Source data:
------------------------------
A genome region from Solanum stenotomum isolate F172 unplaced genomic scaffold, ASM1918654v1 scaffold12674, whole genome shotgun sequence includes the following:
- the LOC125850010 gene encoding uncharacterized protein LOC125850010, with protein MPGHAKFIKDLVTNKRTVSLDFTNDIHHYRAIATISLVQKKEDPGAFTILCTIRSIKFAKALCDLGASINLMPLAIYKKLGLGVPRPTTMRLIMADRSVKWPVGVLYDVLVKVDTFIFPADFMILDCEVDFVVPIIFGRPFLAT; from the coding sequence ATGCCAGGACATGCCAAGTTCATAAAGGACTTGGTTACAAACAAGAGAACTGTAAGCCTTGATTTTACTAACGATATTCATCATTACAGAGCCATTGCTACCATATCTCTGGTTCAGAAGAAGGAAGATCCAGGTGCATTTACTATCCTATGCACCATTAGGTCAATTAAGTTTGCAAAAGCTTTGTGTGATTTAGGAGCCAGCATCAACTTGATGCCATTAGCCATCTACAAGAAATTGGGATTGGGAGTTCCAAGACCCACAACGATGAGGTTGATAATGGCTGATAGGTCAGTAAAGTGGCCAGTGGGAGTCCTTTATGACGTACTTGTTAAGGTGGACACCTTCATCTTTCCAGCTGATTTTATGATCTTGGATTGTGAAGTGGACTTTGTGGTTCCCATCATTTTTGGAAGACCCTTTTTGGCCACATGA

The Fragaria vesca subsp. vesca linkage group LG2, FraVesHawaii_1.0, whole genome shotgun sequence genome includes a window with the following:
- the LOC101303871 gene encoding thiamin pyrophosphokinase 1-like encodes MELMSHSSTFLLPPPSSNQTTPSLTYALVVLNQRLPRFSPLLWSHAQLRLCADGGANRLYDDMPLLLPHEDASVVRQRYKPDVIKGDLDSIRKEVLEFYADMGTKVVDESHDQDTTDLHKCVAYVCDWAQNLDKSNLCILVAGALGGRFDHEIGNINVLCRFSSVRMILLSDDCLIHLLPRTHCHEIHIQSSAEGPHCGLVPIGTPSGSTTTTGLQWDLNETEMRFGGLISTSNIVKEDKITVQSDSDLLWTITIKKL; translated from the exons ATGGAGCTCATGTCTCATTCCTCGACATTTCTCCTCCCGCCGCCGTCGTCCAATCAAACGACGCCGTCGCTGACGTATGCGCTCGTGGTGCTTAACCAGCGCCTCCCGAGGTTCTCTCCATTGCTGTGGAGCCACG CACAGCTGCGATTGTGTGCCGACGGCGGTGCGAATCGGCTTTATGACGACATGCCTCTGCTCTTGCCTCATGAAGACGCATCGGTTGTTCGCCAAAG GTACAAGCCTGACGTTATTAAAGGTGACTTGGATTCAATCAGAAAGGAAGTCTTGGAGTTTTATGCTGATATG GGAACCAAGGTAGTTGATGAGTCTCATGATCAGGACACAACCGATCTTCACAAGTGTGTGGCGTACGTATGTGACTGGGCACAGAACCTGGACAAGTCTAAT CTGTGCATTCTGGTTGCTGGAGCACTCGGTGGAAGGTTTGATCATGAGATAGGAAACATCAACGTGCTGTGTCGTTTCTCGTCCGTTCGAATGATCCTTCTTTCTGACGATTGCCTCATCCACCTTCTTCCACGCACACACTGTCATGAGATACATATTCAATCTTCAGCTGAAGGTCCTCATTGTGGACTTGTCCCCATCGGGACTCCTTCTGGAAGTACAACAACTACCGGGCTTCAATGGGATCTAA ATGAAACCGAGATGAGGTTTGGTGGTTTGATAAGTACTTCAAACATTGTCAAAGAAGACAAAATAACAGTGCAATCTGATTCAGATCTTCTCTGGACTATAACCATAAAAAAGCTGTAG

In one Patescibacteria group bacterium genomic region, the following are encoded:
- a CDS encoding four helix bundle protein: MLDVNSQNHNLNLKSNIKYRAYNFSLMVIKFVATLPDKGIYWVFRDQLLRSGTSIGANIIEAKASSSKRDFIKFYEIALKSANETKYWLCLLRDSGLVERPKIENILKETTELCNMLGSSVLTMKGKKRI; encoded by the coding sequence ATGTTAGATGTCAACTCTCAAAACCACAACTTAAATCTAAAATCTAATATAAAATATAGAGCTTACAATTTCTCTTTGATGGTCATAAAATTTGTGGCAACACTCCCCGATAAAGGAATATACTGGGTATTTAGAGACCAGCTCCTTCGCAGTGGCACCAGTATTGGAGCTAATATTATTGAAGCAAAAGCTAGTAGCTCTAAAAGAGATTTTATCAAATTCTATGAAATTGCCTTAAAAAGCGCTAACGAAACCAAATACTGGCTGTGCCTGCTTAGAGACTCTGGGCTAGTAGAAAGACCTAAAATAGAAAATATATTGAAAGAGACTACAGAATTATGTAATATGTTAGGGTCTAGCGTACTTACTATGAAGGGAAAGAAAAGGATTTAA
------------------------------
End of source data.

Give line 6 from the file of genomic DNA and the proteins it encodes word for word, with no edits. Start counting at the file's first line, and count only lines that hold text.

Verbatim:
- a CDS encoding four helix bundle protein: MLDVNSQNHNLNLKSNIKYRAYNFSLMVIKFVATLPDKGIYWVFRDQLLRSGTSIGANIIEAKASSSKRDFIKFYEIALKSANETKYWLCLLRDSGLVERPKIENILKETTELCNMLGSSVLTMKGKKRI; encoded by the coding sequence ATGTTAGATGTCAACTCTCAAAACCACAACTTAAATCTAAAATCTAATATAAAATATAGAGCTTACAATTTCTCTTTGATGGTCATAAAATTTGTGGCAACACTCCCCGATAAAGGAATATACTGGGTATTTAGAGACCAGCTCCTTCGCAGTGGCACCAGTATTGGAGCTAATATTATTGAAGCAAAAGCTAGTAGCTCTAAAAGAGATTTTATCAAATTCTATGAAATTGCCTTAAAAAGCGCTAACGAAACCAAATACTGGCTGTGCCTGCTTAGAGACTCTGGGCTAGTAGAAAGACCTAAAATAGAAAATATATTGAAAGAGACTACAGAATTATGTAATATGTTAGGGTCTAGCGTACTTACTATGAAGGGAAAGAAAAGGATTTAA